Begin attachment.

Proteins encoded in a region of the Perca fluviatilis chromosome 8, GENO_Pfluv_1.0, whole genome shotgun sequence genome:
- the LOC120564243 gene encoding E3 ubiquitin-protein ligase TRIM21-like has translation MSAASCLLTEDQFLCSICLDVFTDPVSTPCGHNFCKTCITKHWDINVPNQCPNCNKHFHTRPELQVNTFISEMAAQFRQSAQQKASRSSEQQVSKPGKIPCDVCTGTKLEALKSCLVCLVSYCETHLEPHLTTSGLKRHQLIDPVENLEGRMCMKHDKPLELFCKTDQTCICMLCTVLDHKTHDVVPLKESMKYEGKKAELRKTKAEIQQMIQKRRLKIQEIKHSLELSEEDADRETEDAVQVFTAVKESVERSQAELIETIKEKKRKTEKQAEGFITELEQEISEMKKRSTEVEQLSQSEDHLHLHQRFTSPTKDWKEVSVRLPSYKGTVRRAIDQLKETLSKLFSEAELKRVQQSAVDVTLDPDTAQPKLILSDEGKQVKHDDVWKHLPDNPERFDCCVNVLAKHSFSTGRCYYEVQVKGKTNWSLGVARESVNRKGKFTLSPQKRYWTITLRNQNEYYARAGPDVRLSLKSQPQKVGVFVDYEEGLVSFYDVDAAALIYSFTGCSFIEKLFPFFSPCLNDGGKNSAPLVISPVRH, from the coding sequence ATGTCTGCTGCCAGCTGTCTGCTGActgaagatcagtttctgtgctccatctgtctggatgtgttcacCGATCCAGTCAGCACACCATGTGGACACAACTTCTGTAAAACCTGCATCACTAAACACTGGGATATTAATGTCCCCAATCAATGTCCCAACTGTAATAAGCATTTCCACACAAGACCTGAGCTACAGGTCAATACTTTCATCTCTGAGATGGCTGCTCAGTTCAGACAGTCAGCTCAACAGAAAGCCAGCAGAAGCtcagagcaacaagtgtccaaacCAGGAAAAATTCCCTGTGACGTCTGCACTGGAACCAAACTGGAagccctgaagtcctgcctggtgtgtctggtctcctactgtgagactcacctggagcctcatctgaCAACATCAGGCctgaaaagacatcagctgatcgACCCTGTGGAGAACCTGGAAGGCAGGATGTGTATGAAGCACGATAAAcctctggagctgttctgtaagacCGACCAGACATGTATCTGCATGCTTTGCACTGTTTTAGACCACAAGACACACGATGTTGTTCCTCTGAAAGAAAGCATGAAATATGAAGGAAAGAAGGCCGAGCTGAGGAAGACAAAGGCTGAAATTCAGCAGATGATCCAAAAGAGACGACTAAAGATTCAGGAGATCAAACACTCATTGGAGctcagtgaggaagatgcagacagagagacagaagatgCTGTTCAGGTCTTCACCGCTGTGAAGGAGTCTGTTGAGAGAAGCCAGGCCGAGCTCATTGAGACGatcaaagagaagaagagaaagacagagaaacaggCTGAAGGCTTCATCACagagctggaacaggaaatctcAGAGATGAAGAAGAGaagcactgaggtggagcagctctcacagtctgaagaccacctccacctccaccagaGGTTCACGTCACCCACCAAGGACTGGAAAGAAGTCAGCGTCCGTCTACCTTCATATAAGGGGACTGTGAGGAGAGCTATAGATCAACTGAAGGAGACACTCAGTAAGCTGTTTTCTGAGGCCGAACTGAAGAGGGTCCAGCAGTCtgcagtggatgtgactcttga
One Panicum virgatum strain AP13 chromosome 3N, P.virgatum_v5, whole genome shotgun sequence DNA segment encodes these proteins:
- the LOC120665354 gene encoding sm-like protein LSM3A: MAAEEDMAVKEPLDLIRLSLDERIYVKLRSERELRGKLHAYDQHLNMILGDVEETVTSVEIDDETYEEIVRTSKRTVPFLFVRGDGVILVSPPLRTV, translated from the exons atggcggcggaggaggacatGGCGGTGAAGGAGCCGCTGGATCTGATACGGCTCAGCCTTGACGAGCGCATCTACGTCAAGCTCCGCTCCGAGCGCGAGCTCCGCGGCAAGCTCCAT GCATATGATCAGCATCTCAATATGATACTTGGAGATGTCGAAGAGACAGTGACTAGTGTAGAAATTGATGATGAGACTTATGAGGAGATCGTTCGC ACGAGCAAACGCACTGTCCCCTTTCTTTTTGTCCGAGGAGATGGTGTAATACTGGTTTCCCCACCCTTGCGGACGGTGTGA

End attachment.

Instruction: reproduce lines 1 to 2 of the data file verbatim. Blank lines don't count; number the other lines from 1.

Proteins encoded in a region of the Perca fluviatilis chromosome 8, GENO_Pfluv_1.0, whole genome shotgun sequence genome:
- the LOC120564243 gene encoding E3 ubiquitin-protein ligase TRIM21-like has translation MSAASCLLTEDQFLCSICLDVFTDPVSTPCGHNFCKTCITKHWDINVPNQCPNCNKHFHTRPELQVNTFISEMAAQFRQSAQQKASRSSEQQVSKPGKIPCDVCTGTKLEALKSCLVCLVSYCETHLEPHLTTSGLKRHQLIDPVENLEGRMCMKHDKPLELFCKTDQTCICMLCTVLDHKTHDVVPLKESMKYEGKKAELRKTKAEIQQMIQKRRLKIQEIKHSLELSEEDADRETEDAVQVFTAVKESVERSQAELIETIKEKKRKTEKQAEGFITELEQEISEMKKRSTEVEQLSQSEDHLHLHQRFTSPTKDWKEVSVRLPSYKGTVRRAIDQLKETLSKLFSEAELKRVQQSAVDVTLDPDTAQPKLILSDEGKQVKHDDVWKHLPDNPERFDCCVNVLAKHSFSTGRCYYEVQVKGKTNWSLGVARESVNRKGKFTLSPQKRYWTITLRNQNEYYARAGPDVRLSLKSQPQKVGVFVDYEEGLVSFYDVDAAALIYSFTGCSFIEKLFPFFSPCLNDGGKNSAPLVISPVRH, from the coding sequence ATGTCTGCTGCCAGCTGTCTGCTGActgaagatcagtttctgtgctccatctgtctggatgtgttcacCGATCCAGTCAGCACACCATGTGGACACAACTTCTGTAAAACCTGCATCACTAAACACTGGGATATTAATGTCCCCAATCAATGTCCCAACTGTAATAAGCATTTCCACACAAGACCTGAGCTACAGGTCAATACTTTCATCTCTGAGATGGCTGCTCAGTTCAGACAGTCAGCTCAACAGAAAGCCAGCAGAAGCtcagagcaacaagtgtccaaacCAGGAAAAATTCCCTGTGACGTCTGCACTGGAACCAAACTGGAagccctgaagtcctgcctggtgtgtctggtctcctactgtgagactcacctggagcctcatctgaCAACATCAGGCctgaaaagacatcagctgatcgACCCTGTGGAGAACCTGGAAGGCAGGATGTGTATGAAGCACGATAAAcctctggagctgttctgtaagacCGACCAGACATGTATCTGCATGCTTTGCACTGTTTTAGACCACAAGACACACGATGTTGTTCCTCTGAAAGAAAGCATGAAATATGAAGGAAAGAAGGCCGAGCTGAGGAAGACAAAGGCTGAAATTCAGCAGATGATCCAAAAGAGACGACTAAAGATTCAGGAGATCAAACACTCATTGGAGctcagtgaggaagatgcagacagagagacagaagatgCTGTTCAGGTCTTCACCGCTGTGAAGGAGTCTGTTGAGAGAAGCCAGGCCGAGCTCATTGAGACGatcaaagagaagaagagaaagacagagaaacaggCTGAAGGCTTCATCACagagctggaacaggaaatctcAGAGATGAAGAAGAGaagcactgaggtggagcagctctcacagtctgaagaccacctccacctccaccagaGGTTCACGTCACCCACCAAGGACTGGAAAGAAGTCAGCGTCCGTCTACCTTCATATAAGGGGACTGTGAGGAGAGCTATAGATCAACTGAAGGAGACACTCAGTAAGCTGTTTTCTGAGGCCGAACTGAAGAGGGTCCAGCAGTCtgcagtggatgtgactcttga